JABEZ, NIMROD, ABDIEL, AZRIEL, EBER, AARON, JONAH, ENOS, ELIAS, URIAH, PRESIAH, LABES, AMOS, EBENEZER, ELI, LEVI, ELISHA, ENOCH, CORNELIUS, LOT, JOSIAH, JOB, JEREMIAH, JOEL, JACOB, CHEDORLAOMER, NOAH, REUBEN, ISHMAEL, SIMEON and SOLOMON.
Now for the girls:-
FINETTA, SUSETTA, LOIS, TRYPHENA, THIRZA, ZELLAH, SULLENANNA, SELLIANA, JUBILLE, LETITIA, MIRENA, ANICE, FLORELLA, LUCILLA, MALVINA, HEPHZIBAH, NELLYVANNA, BATHSHEBA, PHELIDELPHIA, FEDORA, LEAH, ABIGIAH, AVIS, KEZIA, PETULIA, JERNTHA, THERSA, THAMAZIN, ROSEANNA, JULIANNA and TERUSHA.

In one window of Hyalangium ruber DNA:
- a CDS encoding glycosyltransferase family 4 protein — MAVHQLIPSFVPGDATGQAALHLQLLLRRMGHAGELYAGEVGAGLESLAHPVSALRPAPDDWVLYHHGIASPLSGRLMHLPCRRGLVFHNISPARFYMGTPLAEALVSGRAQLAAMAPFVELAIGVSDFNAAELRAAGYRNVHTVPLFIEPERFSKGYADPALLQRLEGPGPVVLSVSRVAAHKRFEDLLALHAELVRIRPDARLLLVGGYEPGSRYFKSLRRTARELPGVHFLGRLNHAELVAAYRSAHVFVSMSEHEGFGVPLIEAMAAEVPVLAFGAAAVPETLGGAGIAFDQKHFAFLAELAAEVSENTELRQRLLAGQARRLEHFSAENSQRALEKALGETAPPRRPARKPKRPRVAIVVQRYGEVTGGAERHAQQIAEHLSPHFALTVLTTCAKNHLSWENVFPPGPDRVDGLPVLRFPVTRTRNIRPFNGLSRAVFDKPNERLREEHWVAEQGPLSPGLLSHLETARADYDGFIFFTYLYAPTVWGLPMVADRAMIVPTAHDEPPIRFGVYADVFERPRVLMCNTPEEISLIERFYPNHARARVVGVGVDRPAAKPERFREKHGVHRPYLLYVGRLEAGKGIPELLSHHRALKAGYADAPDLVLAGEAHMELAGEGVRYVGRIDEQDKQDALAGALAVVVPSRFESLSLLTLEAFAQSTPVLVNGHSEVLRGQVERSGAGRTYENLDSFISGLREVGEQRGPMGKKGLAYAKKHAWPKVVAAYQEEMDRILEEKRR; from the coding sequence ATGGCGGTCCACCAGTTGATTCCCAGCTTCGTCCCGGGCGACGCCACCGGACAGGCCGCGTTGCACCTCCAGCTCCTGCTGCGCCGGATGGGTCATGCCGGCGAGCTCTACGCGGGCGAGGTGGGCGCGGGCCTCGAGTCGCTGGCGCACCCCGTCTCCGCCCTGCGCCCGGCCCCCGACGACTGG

Here is a question which I am hoping some wise person can answer:-
In the 1841 census, there are only two family groups listed for Church Street. It is not quite clear whether the seven inhabitants all occupied one large house but if they did, which house was it? The three men were Drapers, plus three women and one young servant. Three of them were very elderly.
High St. Fore St. and Back St. are properly named, Front St. I deduct was the earlier name for most of Church St.
The Parsonage and Pools Lane are clearly identified while West St. was surely the future Western Way but, please, can anyone identify East Street?
Finally, if I may, I shall close with little quirk - a play on spelling and dialect perhaps:-
Sue Fielding, Old Yardhouse, Back Street. 23rd. August, 2020.